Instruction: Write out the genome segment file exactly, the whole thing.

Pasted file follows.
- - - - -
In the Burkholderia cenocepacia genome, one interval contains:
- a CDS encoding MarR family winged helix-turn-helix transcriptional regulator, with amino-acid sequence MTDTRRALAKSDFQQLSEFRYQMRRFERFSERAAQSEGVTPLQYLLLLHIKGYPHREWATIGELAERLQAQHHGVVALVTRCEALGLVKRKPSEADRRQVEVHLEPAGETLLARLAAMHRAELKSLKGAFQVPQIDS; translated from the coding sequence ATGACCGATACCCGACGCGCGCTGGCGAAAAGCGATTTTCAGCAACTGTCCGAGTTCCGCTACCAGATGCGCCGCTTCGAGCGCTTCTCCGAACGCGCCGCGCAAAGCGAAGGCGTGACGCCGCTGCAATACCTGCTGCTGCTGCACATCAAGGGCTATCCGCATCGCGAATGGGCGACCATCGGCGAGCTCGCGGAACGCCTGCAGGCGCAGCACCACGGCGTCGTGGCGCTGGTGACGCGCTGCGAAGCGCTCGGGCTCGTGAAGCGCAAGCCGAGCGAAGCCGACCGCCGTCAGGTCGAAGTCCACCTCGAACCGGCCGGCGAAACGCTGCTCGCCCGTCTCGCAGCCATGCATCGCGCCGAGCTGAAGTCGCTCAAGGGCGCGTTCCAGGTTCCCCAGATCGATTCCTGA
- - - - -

In the Burkholderia cenocepacia genome, one interval contains:
- a CDS encoding MarR family winged helix-turn-helix transcriptional regulator, with amino-acid sequence MTDTRRALAKSDFQQLSEFRYQMRRFERFSERAAQSEGVTPLQYLLLLHIKGYPHREWATIGELAERLQAQHHGVVALVTRCEALGLVKRKPSEADRRQVEVHLEPAGETLLARLAAMHRAELKSLKGAFQVPQIDS; translated from the coding sequence ATGACCGATACCCGACGCGCGCTGGCGAAAAGCGATTTTCAGCAACTGTCCGAGTTCCGCTACCAGATGCGCCGCTTCGAGCGCTTCTCCGAACGCGCCGCGCAAAGCGAAGGCGTGACGCCGCTGCAATACCTGCTGCTGCTGCACATCAAGGGCTATCCGCATCGCGAATGGGCGACCATCGGCGAGCTCGCGGAACGCCTGCAGGCGCAGCACCACGGCGTCGTGGCGCTGGTGACGCGCTGCGAAGCGCTCGGGCTCGTGAAGCGCAAGCCGAGCGAAGCCGACCGCCGTCAGGTCGAAGTCCACCTCGAACCGGCCGGCGAAACGCTGCTCGCCCGTCTCGCAGCCATGCATCGCGCCGAGCTGAAGTCGCTCAAGGGCGCGTTCCAGGTTCCCCAGATCGATTCCTGA